DEAR DR. BLONZ: I have paid the price for researching health products online -- my mailbox is constantly loaded with promotions to help everything from heart disease and digestive disorders to stress issues and cognitive decline. The advertisements are usually accompanied with customer stories raving about the products. I am 71 and in generally good health (with some arthritis), but I do like to follow developments.
My question for you is, how can products that are nonsense advertise like this? -- M.M., Scottsdale, Arizona
DEAR M.M.: It can be challenging to distinguish between legitimate research findings and the unscientific assembly of self-serving puffery and testimonials. You hear or read what appear to be true-to-life stories in support of these products, and they all seem so straightforward: It worked for them, so why not you? It's what I call "persuasive fiction."
Before food additives, prescription or over-the-counter (OTC) drugs or medical devices can be sold, they must be approved by the Food and Drug Administration (FDA). This requires extensive testing, with results being submitted and given the green light.
A foundational tenet of our legal system is "innocent until proven guilty." But this approach can have an uncertain impact in areas involving dietary supplements. Our laws have shifted the burden to the FDA to prove supplements cause harm, rather than the companies needing to prove they work.
With no need to establish efficacy before making the sale, it becomes the responsibility of the FDA to disprove benefits or show harm. The Federal Trade Commission (FTC) has the responsibility to go after dubious advertising claims. A better system would be one where product promoters shoulder the burden of substantiation before they begin to seek customers, but that is not the system we have. The problem is made worse because the extent of questionable products and unproven claims is overwhelming -- far beyond the ability of regulatory agencies to patrol.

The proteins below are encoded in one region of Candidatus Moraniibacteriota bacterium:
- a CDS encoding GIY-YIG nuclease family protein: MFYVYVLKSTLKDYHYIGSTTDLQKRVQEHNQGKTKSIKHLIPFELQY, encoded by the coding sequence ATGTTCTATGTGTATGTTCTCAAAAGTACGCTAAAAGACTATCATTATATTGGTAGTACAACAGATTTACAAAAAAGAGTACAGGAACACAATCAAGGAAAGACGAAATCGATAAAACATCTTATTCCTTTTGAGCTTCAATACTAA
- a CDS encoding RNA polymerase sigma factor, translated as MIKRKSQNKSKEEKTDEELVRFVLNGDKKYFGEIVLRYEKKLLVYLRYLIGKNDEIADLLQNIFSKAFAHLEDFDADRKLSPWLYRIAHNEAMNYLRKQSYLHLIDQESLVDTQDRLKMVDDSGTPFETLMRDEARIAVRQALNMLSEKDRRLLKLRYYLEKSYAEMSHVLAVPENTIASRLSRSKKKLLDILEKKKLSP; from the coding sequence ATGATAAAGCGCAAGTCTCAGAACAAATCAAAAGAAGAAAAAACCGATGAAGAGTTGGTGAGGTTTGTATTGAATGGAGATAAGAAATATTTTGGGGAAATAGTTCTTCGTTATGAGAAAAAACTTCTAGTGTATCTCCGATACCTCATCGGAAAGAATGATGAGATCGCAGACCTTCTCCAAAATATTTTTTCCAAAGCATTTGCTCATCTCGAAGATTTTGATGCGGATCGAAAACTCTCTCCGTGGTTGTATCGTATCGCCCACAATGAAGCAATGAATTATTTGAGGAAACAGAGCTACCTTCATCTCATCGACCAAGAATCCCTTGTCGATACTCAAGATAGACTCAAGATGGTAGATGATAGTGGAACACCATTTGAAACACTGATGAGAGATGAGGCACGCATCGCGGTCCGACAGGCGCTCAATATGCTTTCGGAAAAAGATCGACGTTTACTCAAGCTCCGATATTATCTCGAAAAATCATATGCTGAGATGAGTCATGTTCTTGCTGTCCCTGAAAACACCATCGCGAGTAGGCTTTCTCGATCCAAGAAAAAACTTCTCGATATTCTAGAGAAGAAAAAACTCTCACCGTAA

The American public has proven quite vulnerable to health frauds and quackery. Some, perhaps like yourself, are naturally curious. But to those frightened in the face of discomfort, pain and disease, the temptation to try something new is sometimes irresistible. To individuals dissatisfied with the medical establishment, the allure of "alternative medicine," with its open arms and carefully worded messages, can be too much to disregard.
In some cases, bogus products go beyond a mere waste of time and money. When someone opts for an untried treatment rather than seeking reputable, effective medical therapy from the start, that delay can allow a condition to progress to a more severe state -- even an untreatable one.
It is a dilemma with no easy answers. That said, scientists, educators and health professionals must do their best to be open-minded. There is nothing wrong with something being new and different; many medical ideas that are now mainstream were considered ludicrous at one time. But a major difference between the scientist and the quack is the manner in which they deal with new theories and products. The true scientist puts them to the test, while the quack takes them directly to the public for profit.
Where health is concerned, the concept of "let the buyer beware" takes on particular importance.
Send questions to: "On Nutrition," Ed Blonz, c/o Andrews McMeel Syndication, 1130 Walnut St., Kansas City, MO, 64106. Send email inquiries to firstname.lastname@example.org. Due to the volume of mail, personal replies cannot be provided.